Knowing the 'Festival of Light' -- Diwali

By Trisha Pragya, Content Writer, Siliconindia   |   Tuesday, 06 November 2018, 11:04 Hrs
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Diwali, a festival every Indian looks forward to throughout the year. Each year, the festival is celebrated across the length & breadth of the country with much enthusiasm, fanfare, gaiety and flourish. It symbolizes the win of light over darkness, good over evil and hope over despair, and thus named as ‘Festival of Light’. This ‘Festival of Light’ is a five-day celebration, wherein family & friends come together, light earthen lamps (diyas) in their sweat homes & locality, exchange gifts, play gambling, burn crackers and feast on sweet delicacies.

Credence Behind Celebrating Diwali

Traditionally considered as Hindu festival, Diwali is one of those festivals that not only unify different religions (Jainism, Sikhism and Buddhism) but also amalgamate distinct regions and culture of the nation. There are various stories about the origin of the festival. Among them the most common is the celebration done on the occasion of homereturning (Ayodhya) of Lord Rama after defeating the Raksha King, Ravan, after serving 14 years exile in the forest. While some consider it to be marriage of Goddess Lakshmi, the goddess of wealth, with Lord Vishnu and even referred to as the birthday of Goddess Lakshmi. On the other hand, Diwali also marks the anniversary of Nirvana or liberation of Mahavira’s soul in Jainism, conversion of emperor Akbar to Buddhism and homecoming of great Sikh Guru Har Gobind Singh from the prison of Jahangir along with numerous other Hindu gurus.

According to Hindu mythology, five days of Diwali celebration begin with Dhanteras followed by choti & main Diwali, and Govardhan Puja, and ends with Bhai Dooj. The first thing that comes to our mind when we talk about Diwali is lots of sweets and delicious snacks wherein these food items leave no stone unturned to add color & flavor to the spirit of the festival. But, the festival is more than lights, sweets and card parties.

Here’s a glimpse of how uniquely Diwali is grandly celebrated all over the nation:

North India: Himachal Pradesh, Uttarakhand, Rajasthan, Srinagar, Delhi & Punjab


On Diwali night, huge effigies of Ravana are burned at several places in these regions, signifying Lord Rama’s win over the demon king. Diwali is an elaborate affair in Varanasi where it starts with special evening Ganga aarti and nearly thousands of earthen lamps float over the surface of river Ganga. Each year, a competition is held in the pink city – Jaipur for the best decorated markets and winner is awarded whereas in Punjab, the festival coincides with Bandi Chhor Diwas and gurudwara & homes are lit with diyas and lights. Apart from this, a famous night mela is held at the capital city Delhi when one can buy all major items starting from home décors to various types of sweets for the festival.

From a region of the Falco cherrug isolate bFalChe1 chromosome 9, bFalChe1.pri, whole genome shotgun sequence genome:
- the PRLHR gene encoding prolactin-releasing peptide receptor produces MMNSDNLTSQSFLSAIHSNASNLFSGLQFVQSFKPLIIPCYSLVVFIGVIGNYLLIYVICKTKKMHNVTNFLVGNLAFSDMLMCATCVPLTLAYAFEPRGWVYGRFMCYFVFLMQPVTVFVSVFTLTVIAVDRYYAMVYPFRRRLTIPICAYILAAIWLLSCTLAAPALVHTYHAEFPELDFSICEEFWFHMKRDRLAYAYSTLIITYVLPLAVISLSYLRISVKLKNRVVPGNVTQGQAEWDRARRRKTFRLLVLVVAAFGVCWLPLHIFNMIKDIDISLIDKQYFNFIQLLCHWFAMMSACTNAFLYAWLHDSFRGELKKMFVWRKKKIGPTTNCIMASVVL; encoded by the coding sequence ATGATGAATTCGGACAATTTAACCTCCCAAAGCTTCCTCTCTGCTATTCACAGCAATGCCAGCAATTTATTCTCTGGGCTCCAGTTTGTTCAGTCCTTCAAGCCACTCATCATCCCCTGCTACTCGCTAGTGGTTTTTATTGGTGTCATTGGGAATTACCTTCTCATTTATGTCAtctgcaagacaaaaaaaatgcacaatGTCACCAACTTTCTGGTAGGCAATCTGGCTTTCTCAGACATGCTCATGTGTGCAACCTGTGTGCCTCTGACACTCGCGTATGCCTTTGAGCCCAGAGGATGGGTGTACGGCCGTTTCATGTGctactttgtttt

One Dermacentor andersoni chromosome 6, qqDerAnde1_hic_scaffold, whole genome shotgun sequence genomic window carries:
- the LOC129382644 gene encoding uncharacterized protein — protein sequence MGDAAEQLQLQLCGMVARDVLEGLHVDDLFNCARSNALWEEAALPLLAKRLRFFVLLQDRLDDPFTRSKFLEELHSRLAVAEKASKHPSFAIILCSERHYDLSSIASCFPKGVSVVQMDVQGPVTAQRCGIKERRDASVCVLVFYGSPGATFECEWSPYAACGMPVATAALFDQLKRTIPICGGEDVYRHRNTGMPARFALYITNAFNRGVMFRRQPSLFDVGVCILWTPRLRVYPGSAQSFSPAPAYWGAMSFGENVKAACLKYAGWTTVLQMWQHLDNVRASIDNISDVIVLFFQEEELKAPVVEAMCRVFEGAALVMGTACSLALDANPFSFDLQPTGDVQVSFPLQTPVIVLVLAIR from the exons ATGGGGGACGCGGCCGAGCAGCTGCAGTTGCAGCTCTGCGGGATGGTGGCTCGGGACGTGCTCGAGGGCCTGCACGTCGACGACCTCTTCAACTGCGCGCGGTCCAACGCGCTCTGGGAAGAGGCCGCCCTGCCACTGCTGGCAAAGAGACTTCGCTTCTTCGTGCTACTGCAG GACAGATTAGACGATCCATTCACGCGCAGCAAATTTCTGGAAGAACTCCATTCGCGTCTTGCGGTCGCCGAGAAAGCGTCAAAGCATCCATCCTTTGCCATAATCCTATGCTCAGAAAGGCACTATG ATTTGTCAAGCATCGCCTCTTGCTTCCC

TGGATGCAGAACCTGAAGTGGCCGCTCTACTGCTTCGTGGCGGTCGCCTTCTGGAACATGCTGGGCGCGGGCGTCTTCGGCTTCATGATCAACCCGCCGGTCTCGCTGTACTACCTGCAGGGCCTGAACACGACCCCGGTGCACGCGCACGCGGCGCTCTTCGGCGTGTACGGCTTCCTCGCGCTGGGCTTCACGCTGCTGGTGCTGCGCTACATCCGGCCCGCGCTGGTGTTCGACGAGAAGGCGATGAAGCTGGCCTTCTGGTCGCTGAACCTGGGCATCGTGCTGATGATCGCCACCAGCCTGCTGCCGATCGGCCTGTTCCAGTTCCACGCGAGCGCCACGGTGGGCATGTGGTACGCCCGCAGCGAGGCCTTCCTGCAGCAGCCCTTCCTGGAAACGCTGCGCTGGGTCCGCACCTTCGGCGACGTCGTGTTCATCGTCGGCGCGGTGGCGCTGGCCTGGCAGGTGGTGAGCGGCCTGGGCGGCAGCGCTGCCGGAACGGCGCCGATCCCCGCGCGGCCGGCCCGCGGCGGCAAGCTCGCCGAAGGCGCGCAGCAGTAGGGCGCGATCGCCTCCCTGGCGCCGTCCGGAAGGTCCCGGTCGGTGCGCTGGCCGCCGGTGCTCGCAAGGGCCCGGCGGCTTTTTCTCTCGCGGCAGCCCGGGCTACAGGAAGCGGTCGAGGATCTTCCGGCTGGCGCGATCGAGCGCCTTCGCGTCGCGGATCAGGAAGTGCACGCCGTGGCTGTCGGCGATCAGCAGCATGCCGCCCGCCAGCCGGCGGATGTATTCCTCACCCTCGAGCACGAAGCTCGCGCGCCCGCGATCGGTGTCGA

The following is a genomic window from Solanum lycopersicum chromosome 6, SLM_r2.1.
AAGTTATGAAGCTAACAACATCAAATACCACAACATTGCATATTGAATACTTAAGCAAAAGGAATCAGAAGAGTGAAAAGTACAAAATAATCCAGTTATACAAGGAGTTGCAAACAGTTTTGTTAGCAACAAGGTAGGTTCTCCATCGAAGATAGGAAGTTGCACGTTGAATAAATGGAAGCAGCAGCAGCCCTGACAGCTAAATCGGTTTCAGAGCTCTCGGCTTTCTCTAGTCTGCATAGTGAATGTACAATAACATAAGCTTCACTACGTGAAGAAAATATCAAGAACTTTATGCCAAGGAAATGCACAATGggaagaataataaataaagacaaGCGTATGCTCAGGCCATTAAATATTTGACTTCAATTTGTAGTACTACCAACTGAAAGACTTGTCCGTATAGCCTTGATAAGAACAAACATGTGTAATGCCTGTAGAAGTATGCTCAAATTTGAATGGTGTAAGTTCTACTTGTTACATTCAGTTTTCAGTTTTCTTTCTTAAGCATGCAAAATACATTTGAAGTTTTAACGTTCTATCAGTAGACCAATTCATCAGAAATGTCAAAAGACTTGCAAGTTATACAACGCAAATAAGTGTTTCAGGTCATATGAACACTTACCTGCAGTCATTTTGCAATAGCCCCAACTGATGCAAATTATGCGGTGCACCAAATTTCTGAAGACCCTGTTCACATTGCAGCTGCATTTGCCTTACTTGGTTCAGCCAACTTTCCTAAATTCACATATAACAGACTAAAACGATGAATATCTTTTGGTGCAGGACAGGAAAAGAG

Eastern India: West Bengal, Bihar, Jharkhand, Assam &Odisha

west bengal

The celebration here is similar to other parts of the country except for one ritual that forecast the puja of the family’s ancestors & forefathers. Alongside, people burns jute stems to enlighten the dark path which they believe spirits of the ancestors take to return back to heaven. People also lit lamps on long poles to guide their ancestors’ soul. In West Bengal, people worship Maa Kali for three days and also sacrifice animals to appease the deity. Pandals housing Maa Kali idol are erected across the states where priests chant mantras and devotees grants hibiscus flowers, special dishes and water to the goodness.

Western India: Gujarat & Maharashtra


The preparation for the five-day festival begins well in advance in western states. Markets gear-up almost a month earlier for Diwali shoppers with all festival items and home decors. On night preceding Diwali, Gujarati design rangoli in their verandas and images of small footprints in the doorsteps inviting goodness Lakshmi to their homes. The festival begins with bursting of crackers and end with Bhau Beej. The third day is commemorated as the New Year for the people of Gujarat.

Southern India: Andhra Pradesh, Karnataka, & Tamil Nadu

south india

In Southern India, Naraka Chaturdashi is the main day of Diwali. On the morning of Naraka Chaturdashi, people take oil bathe before sunrise; wear new dress and burn crackers. In Tamil Nadu, newlyweds spend their first Thalai Deepavali after marriage in the bride's parental home. They take blessings from their elders for a happy married life, visit temples and receive gift from relatives & friends.

Diwali is not just celebrated on grade scale in India, but also across the world (Nepal, Sri Lanka, Africa, Mauritius, Australia Singapore and others). Let this festival of light brings immense peace, prosperity, success, health and joy in everybody’s life.

 Wishing you all a Happy Diwali!

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